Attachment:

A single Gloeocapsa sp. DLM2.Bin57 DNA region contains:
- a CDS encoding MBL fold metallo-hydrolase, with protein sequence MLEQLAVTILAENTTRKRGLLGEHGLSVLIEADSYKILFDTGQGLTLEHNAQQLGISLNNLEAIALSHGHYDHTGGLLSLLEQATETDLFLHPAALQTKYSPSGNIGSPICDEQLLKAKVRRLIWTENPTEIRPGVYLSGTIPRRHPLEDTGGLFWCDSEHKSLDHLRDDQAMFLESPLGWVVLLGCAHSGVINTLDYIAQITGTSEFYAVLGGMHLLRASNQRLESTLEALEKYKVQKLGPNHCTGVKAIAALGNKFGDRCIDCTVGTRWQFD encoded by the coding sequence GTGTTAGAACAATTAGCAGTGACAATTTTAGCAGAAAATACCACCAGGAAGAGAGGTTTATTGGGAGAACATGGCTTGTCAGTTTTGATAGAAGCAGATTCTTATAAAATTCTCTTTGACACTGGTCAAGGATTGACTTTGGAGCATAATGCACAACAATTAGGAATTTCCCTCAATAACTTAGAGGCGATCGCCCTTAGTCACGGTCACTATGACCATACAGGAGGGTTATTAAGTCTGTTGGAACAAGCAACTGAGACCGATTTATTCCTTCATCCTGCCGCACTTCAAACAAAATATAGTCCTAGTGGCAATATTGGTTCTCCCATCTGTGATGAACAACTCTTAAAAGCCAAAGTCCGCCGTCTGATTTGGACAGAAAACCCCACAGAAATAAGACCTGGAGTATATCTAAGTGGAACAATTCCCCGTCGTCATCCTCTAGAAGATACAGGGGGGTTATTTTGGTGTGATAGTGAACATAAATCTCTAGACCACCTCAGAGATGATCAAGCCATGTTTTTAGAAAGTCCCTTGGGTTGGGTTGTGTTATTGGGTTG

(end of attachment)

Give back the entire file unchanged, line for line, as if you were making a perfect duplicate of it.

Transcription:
A single Gloeocapsa sp. DLM2.Bin57 DNA region contains:
- a CDS encoding MBL fold metallo-hydrolase, with protein sequence MLEQLAVTILAENTTRKRGLLGEHGLSVLIEADSYKILFDTGQGLTLEHNAQQLGISLNNLEAIALSHGHYDHTGGLLSLLEQATETDLFLHPAALQTKYSPSGNIGSPICDEQLLKAKVRRLIWTENPTEIRPGVYLSGTIPRRHPLEDTGGLFWCDSEHKSLDHLRDDQAMFLESPLGWVVLLGCAHSGVINTLDYIAQITGTSEFYAVLGGMHLLRASNQRLESTLEALEKYKVQKLGPNHCTGVKAIAALGNKFGDRCIDCTVGTRWQFD encoded by the coding sequence GTGTTAGAACAATTAGCAGTGACAATTTTAGCAGAAAATACCACCAGGAAGAGAGGTTTATTGGGAGAACATGGCTTGTCAGTTTTGATAGAAGCAGATTCTTATAAAATTCTCTTTGACACTGGTCAAGGATTGACTTTGGAGCATAATGCACAACAATTAGGAATTTCCCTCAATAACTTAGAGGCGATCGCCCTTAGTCACGGTCACTATGACCATACAGGAGGGTTATTAAGTCTGTTGGAACAAGCAACTGAGACCGATTTATTCCTTCATCCTGCCGCACTTCAAACAAAATATAGTCCTAGTGGCAATATTGGTTCTCCCATCTGTGATGAACAACTCTTAAAAGCCAAAGTCCGCCGTCTGATTTGGACAGAAAACCCCACAGAAATAAGACCTGGAGTATATCTAAGTGGAACAATTCCCCGTCGTCATCCTCTAGAAGATACAGGGGGGTTATTTTGGTGTGATAGTGAACATAAATCTCTAGACCACCTCAGAGATGATCAAGCCATGTTTTTAGAAAGTCCCTTGGGTTGGGTTGTGTTATTGGGTTG